The Sanskrit Heritage Site
Shri Yantra

Version 2.81 [2014-04-14] (en)
counter

Welcome to the Sanskrit Heritage site. It provides various services for the computational treatment of Sanskrit.

The first service is dictionary access. The dictionary is a hypertext structure giving access to the Sanskrit lexicon, given with grammatical information. There are currently two versions of the dictionary.
The first one is the original Heritage Sanskrit-French dictionary, which serves as morphology generator, and is thus fully equipped with grammatical tools. Furthermore it offers a rich encyclopedic contents about Indian culture. You may also download a printable pdf version of this dictionary, as explained below.

The second lexicon is a digital version of the Monier-Williams Sanskrit-English dictionary, a much more complete lexicon for the Sanskrit language. It is issued from Thomas Malten's digitalization of the Monier-Williams at Köln University, turned into an XML databank by Jim Funderburk, and finally adapted to the HTML Heritage look and feel by Pawan Goyal. The Sanskrit Heritage dictionary is thus mirrored in the Monier-Williams, which allows compatibility of the grammatical tools.

The choice of the dictionary is set to a default by the configuration of the server site. But each dictionary is accessible separately by its search page, respectively Sanskrit Heritage and Monier-Williams.

This site offers a number of linguistic services for the Sanskrit language, such as a Sanskrit Reader that parses Sanskrit transliterated text into Sanskrit banks of tagged hypertext. Various phonological and morphological tools are also provided, as explained below.

Sanskrit Heritage dictionary in book form

You may download the pdf file of the Heritage dictionary from PDF. This document is readable through Acrobat Reader, a well-known document management software from Adobe freely available on Internet. Since the document is rather large, you have to account for some delay in loading its 4.5 Mb. This is an on-going effort, lexical acquisition implies quick obsolescense of this document which grows with versions.

Multilingual hyper-text dictionary

Interactive browsing

The dictionary may be accessed through an indexing engine: Sanskrit Heritage or through its mirror Monier-Williams.

Your browser must be HTML5 compliant, and for proper viewing of Sanskrit text you must have installed on your system open type fonts for roman transliteration with diacritics, and for devanagari. For instance, install fonts IndUni, available from John Smith's site. A Unicode-compliant font for devanagari with proper ligatures is Apple's Devanagari MT for Macintosh OS X stations. For Windows users, installation of font 'Arial MS Unicode' is advised for proper rendering.

You may have to fiddle with the controls of your browser, so that the font declarations from the dictionary pages get precedence over the standard selection, and thus encoding is specified as Unicode compliant (UTF-8 encoding).

Note that many words are given with their etymology as hypertext links. You may thus navigate from a word to its components, down to its roots. Also, the gender declarations of the main entries are mouse-sensitive, and give you direct access to the relevant declension table. Similarly, the present class mark of the verbal roots gives access to the conjugation schemes. Also for verb entries, preverbs lead you to the correspondingly prefixed derived verbs.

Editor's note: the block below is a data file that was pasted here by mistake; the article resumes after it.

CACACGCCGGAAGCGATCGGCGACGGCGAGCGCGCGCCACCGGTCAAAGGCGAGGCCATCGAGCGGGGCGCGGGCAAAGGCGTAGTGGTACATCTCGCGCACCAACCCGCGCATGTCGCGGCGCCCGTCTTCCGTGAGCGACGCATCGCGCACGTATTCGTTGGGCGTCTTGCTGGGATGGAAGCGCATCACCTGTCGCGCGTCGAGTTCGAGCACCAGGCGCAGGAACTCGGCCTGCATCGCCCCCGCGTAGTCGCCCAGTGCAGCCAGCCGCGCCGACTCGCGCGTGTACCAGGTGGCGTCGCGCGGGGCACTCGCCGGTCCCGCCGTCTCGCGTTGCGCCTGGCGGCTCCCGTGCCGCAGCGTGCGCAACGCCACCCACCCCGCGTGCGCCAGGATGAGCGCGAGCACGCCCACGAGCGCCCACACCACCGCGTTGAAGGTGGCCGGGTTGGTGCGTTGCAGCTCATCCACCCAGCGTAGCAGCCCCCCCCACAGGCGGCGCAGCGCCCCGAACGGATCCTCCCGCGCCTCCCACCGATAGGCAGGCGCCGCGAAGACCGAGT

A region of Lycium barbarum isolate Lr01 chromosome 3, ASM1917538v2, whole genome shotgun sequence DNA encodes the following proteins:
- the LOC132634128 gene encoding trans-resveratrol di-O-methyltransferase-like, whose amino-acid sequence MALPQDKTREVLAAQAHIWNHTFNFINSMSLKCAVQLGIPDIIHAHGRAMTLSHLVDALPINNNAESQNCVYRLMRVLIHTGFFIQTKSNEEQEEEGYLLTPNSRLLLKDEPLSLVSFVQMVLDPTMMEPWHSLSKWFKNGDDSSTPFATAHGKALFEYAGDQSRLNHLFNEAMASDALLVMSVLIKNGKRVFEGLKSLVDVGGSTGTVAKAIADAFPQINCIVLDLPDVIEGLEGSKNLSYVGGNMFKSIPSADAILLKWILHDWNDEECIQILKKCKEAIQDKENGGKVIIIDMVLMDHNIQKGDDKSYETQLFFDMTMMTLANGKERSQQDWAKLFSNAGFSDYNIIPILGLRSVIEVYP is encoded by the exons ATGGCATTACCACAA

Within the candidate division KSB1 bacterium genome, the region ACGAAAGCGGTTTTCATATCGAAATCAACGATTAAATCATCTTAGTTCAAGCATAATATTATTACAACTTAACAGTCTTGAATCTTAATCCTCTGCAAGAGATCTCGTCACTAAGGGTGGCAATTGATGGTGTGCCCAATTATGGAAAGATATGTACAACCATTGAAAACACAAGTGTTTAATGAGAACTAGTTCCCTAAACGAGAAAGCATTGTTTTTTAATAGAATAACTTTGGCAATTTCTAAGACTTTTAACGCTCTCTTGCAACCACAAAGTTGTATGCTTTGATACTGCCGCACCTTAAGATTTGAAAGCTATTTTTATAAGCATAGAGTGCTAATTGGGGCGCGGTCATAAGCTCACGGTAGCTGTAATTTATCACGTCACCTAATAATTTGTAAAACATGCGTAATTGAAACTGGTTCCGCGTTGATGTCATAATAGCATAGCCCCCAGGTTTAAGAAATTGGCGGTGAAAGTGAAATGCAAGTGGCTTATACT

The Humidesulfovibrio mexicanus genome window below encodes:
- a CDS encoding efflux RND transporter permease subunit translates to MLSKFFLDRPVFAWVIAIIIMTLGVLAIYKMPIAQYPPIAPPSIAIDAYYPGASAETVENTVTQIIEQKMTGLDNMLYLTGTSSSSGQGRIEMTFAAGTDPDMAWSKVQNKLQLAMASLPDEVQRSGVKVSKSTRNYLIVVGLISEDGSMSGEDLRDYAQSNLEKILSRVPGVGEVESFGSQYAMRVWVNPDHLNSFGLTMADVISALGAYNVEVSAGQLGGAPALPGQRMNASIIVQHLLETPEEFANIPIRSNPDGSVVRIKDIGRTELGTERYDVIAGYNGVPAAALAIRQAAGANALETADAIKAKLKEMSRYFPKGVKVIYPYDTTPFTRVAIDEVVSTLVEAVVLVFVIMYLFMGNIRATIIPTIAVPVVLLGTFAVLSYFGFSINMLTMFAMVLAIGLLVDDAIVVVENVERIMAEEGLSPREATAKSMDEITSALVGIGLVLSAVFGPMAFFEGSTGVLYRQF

All these grammatical tools, originally developed for the Heritage dictionary, are being progressiveley extended to the Monier-Williams dictionary. Thus our HTML Monier-Williams is linked with the Heritage declension engine for substantival entries.

Sanskrit made easy

If you want to search for a Sanskrit word without knowing its exact transliteration, go to section "Sanskrit made easy" of the index page, which allows you to search for words without knowing precise diacritics usage. For instance, search Vishnou, Siva, or the grammarian Panini. This interface is limited for the moment to the Sanskrit Heritage dictionary.

Sanskrit Grammarian
Panini

This interface gives the declension tables for Sanskrit substantives. Try out this declension engine by submitting Sanskrit stems with intended gender. The same transliteration conventions as for the dictionary index apply. For instance, submit "deva" with gender Mas, or "devii" with gender Fem, or "brahman" with gender Neu. The fourth button, labeled "Any", may be used for the words which take their gender from the context, such as deictic pronouns ("aham", "tvad"), or numeral words such as "dva", "tri", etc.

A conjugation engine for roots is also available. It handles the full present system: present indicative, imperfect, imperative and optative, as well as the passive present, the perfect, the aorist and the future. Participial stems, absolutives and infinitives are listed as well. Some secondary conjugations (causative, intensive, desiderative) are also generated, for the full present and future systems. Try out this conjugation engine with data such as "bhuu" 1, "as" 2, "m.rj" 2, "han" 2, "haa" 3, "hu" 3, "daa" 4, "su" 5, "p.r" 6, "yuj" 7, "k.r" 8, "j~naa" 9, "namas" 10. In order to get the secondary conjugations of a root, enter code 0. You may cascade by generating declensions of the generated participial stems.